I woke up in horrible pain and confusion the next morning and got dressed after much rolling in bed and groaning as I searched for my painkillers. Then I checked my swollen face in the mirror and took a breakfast of pastries and cheeses before checking out with the intention of looking for Mount Etna and possibly hiking some way up it. What a blast of light and heat as I stepped out the door! I had been expecting nice weather but this was amazing. I put on shades and went looking for my mountain. My midnight arrival time hadn’t given me much chance to see anything yet but I thought if I could find a busy enough street there would surely be some tourist information of sorts. Well, I did find a busy street and I looked down the length of it and then I jumped and was delighted to see the mountain right there, enormous and hanging tranquil above everything. It looked so close, as though at the end of the street one could just start up it and hit the peaks by lunchtime. It was just there on the horizon inviting me, and the horizon isn’t so far away. I mean, you can see it from where you´re standing so how far can it really be? I started walking up the long road towards it like a man entranced, no map or information of any kind. It was really nice strolling out through the outskirts of the town, seeing the happy, healthy old people watering their gardens and having lazy conversations. Then I was out of the town and on the road and the mountain didn’t seem to be any closer, but after a short while I came to a small village and stopped for coffee and ice cream. The day was starting to get very hot now but I started on my way again and saw the mountain was still no closer. Now these were country roads, the cars really booming and zooming, fast and close and the pavements were either very narrow or just non-existent. Sometimes I had to cling onto bramble bushes to avoid falling under traffic. Dogs snarled angrily at me from behind wire fencing. At one point the road was reduced to a single lane by construction work and I had to walk through a swarm of bees which were populating a bush on the roadside. Angry drivers were skimming by me aggressively as bees were all over me and in my jacket. I was beginning to question the wisdom of my unmapped journey. No matter how many miles of road or isolated hamlets I passed through, I never got any closer to the mountain. Also frustrating was that the road signs gave only vague directions and without any marked distances, so I felt like I was groping my way through the dark, although of course it was very bright. Finally, after a lunch of Ragu at a roadside diner, I made a breakthrough of sorts and found that I was at least in the foothills now. The roads were lined with pine forests and I had rolling views down to sleepy farmlands and the blue ocean beyond. I thought of breaking out the oranges I had bought a couple of hours before as a celebration, but I decided to wait for civilisation before indulging. Well, you can´t understand my jubilation as I staggered into Nicolosi, a charming little village, with a pair of churches whose bells are not harmonious at all, and a cool fountain (The water temperature was cool, the style of the fountain was nondescript). There were several cafes and pizzerias of course, as well as the promise of tourist information and even a museum of volcanic theme. I sat on the shaded steps of the charming church and peeled my orange and I knew straight up it was going to be a good one. The sweetest and juiciest orange I ever had, the flesh blood red in places and afterwards I was wet and sticky up to my elbows. I wondered vaguely if this might be a terrible crime in Sicilia, to drop fruit juice on a church´s front steps but I was too elated to care. I felt like a saddle sore cowboy who’d made it through the desert to some well deserved rest and relaxation. I walked a Zen like walk to the fountain, placed my orange peel in the rubbish bin and then washed my arms, hair and face in the cool water. I was a cowboy washing in a trough. It was heaven being there and it was hell to be moving on, but you gotta do what you gotta do. Well, that´s just according to me anyway. I continued up the road to Etna where a lot more traffic tried to kill me and at one point I found this beautiful villa hotel in the pines and it had the most beautiful sapphire blue swimming pool in the garden. I was considering stopping there for the night just to be able to swim in that pool all evening, but then I saw the gardener was pissing on the lawn and then he noticed me and there was eye contact and I decided not to stay there in the end.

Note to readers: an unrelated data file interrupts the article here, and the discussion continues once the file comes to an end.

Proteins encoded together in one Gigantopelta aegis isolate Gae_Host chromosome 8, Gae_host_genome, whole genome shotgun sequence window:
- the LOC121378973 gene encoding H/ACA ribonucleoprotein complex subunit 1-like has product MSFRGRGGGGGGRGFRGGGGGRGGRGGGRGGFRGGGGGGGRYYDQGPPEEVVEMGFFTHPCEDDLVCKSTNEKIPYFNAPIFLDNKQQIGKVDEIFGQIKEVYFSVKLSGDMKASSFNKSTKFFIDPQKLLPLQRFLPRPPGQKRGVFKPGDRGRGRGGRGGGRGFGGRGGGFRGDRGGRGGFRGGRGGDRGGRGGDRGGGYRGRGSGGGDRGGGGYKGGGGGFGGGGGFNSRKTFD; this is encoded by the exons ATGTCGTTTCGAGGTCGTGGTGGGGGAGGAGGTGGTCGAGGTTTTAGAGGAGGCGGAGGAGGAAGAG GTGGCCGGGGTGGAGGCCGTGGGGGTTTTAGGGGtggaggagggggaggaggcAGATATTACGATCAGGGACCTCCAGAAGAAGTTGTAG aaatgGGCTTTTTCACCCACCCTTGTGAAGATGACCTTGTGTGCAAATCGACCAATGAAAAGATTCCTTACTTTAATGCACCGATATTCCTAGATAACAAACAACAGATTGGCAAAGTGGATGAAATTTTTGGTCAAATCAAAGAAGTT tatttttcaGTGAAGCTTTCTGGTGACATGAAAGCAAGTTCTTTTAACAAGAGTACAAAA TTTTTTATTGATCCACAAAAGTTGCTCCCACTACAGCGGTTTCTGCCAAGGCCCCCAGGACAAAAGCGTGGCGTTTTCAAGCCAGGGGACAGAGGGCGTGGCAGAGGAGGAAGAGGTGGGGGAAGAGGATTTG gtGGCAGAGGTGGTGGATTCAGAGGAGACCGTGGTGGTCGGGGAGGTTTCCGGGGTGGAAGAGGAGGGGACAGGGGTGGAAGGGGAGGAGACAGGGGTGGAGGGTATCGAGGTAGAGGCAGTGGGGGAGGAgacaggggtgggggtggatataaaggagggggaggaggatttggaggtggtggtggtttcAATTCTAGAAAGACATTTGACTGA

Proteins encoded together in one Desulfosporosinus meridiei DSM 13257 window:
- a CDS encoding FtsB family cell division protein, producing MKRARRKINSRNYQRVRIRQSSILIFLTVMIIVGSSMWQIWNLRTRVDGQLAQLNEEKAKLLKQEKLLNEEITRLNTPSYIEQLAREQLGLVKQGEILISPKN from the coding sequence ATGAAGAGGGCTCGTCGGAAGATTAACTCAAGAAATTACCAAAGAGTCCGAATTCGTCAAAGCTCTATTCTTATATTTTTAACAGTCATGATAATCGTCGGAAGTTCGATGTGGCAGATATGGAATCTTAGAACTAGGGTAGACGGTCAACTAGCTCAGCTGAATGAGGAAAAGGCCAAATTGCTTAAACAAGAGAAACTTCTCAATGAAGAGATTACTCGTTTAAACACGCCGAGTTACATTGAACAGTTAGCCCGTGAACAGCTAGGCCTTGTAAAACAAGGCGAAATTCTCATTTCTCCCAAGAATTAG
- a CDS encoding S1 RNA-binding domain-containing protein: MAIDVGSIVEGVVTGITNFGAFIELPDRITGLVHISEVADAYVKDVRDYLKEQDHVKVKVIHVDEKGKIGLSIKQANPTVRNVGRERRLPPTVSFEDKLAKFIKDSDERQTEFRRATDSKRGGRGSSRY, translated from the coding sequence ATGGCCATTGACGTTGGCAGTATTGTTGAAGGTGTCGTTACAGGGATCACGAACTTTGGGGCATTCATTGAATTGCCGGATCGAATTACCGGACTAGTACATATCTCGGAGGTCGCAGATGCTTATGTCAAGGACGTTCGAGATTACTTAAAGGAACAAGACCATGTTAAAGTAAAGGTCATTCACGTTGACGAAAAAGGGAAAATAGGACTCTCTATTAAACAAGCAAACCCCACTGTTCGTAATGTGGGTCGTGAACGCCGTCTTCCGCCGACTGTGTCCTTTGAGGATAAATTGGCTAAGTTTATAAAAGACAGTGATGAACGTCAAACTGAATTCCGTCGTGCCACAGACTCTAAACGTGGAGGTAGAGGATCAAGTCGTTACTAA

More frustratingly vague signage wore me down. It was impossible to judge my progress, if any were being made at all. Some time later I finally did encounter a signpost which stated both direction and distance. It informed me it was another 14 km to Etna Sud. I groaned in despair. I´d been walking for six hours already. I made a quick calculation and considered the prospect of walking on until the darkness of night and sleeping in a forest on the mountain side. I looked back down the road at the way I had come. To go back the same way would be too depressing, so I decided to take another path back down in order to keep things interesting, which it did, as I shall now relate. The path led me downwards towards the farms and ocean, which seemed to be correct, but at a certain point I saw a yellow arrow painted onto a rock and I thought it would be wise to follow that arrow down another sandy path. This new direction led me into group of orchards inside some of which were more dogs that wanted to kill me but could not because of fences. Apart from these dogs, the only sound I heard here was the occasional buzzing of bees. It was quite peaceful. Eventually these orchards came to an end at the boundary of a pine forest on the hillside. It didn’t look very welcoming but I didn’t want to walk back the way I had come so I tried to work my way down this hillside where a huge tangle of fallen dead trees made it very difficult for me to pass. I fell over several times and had to climb and jump and slide and roll a lot more than I would normally have to when walking in Berlin for example. By this time I was kind of aware that I had blisters forming on my feet and my legs were really hurting and also my back because in my excitement at seeing Etna I hadn’t left my backpack in a hostel or anything and had carried it the whole day. I could hear dogs barking madly in the valleys all around and I was sure it was for me they were going so crazy. Anyway, I kind of fell out of this forest at the bottom of the hill and was covered in pine needles and insects. I seemed to be in someone´s farm. I tried to listen and judge if there were any dogs in this particular field. It seemed deserted, and so I slowly walked across the field to where I could see a gate leading to the road. The gate was locked, and as I thought about climbing over I heard a truck driving up the hill towards me and so I ran back into the safety of the pines whereupon I started up the hill a little way again and then across to the next field over. Still no dogs, and so I walked over to the fence on the ocean side of that farm, which was low and climbable. From there I was able to sort of slide down the hill and I was back on a road of some kind in front of small houses in well kept gardens. It seemed I was back in civilisation! A small dog like a loud cushion came running from one of these houses down to the front gate to bark at me, and seconds later its owner, an old woman, also came outside and started shouting at me in Italian which I couldn’t understand. I guess she was demanding to know who the hell I was or why I was on the road near her house, distressing the dogs of the province. I shouted back “NO CAPISCO!” and was on my way. But this village or cluster of farms or whatever it was, happened to be full of dogs, all of which wanted me dead. They threw themselves against wire fences, snarling. Their saliva rained down on me as they convulsed in primal rage. They barked ferociously and made each other even more furious and tried to jump fences to get at me. I just kept walking down the road towards the nice village I was at earlier. The setting sun was casting the silhouettes of these furious dogs on the ground in front of me and I just kept walking until suddenly I stopped dead in my tracks and my blood went cold as I saw in front of me several dogs standing around freely on the road in front of me. I tried to stealthily retrace my steps and disappear unnoticed but too late – they had seen me and stood to attention. They began to bark a warning and then they came towards me slowly. I thought if I ran then they would really chase and kill me, so I slowly walked backwards trying to project a sense of calm superiority as on the inside I was trying to withstand severe palpitations. Then they started to pick up speed and I did the same and so they started to run at me and so I turned and sprinted to the stone wall on the curve of the road and jumped and was able to pull myself up over a fence there where I seemed to be safe. I walked back up the road from the safety of my side of the fence until those dogs turned and went back to hijacking cars or whatever the hell they were doing there. Meanwhile I climbed back over the fence and found myself outside a nice house where a small girl of three or four years was rolling a tricycle around in the front yard. She smiled at me and I, in my relief at still being alive, smiled back. Then a white haired dog came running out of the garage, barking at me, and knocked her over and she started crying. It was then that my saviour appeared. An elderly Sicilian gentleman, hearing this commotion, stopped watering his tomato plants and came over to investigate. After calming and sending away his dog he started asking me certain questions. Despite the language barrier we seemed to be in agreement that there were a lot of crazy dogs in the area and he offered to drive me in his car past these wild beasts and into the safety of the next village where I was able to catch a bus back to Catania. Once in the comfort of dog-free civilisation I was calm enough to realise how much pain I was in. My feet were horribly blistered and aching, all my muscles hurt and it seemed my knees were both damaged in some way. I swiftly found another hostel and showered before going to drink my pain away in some bars.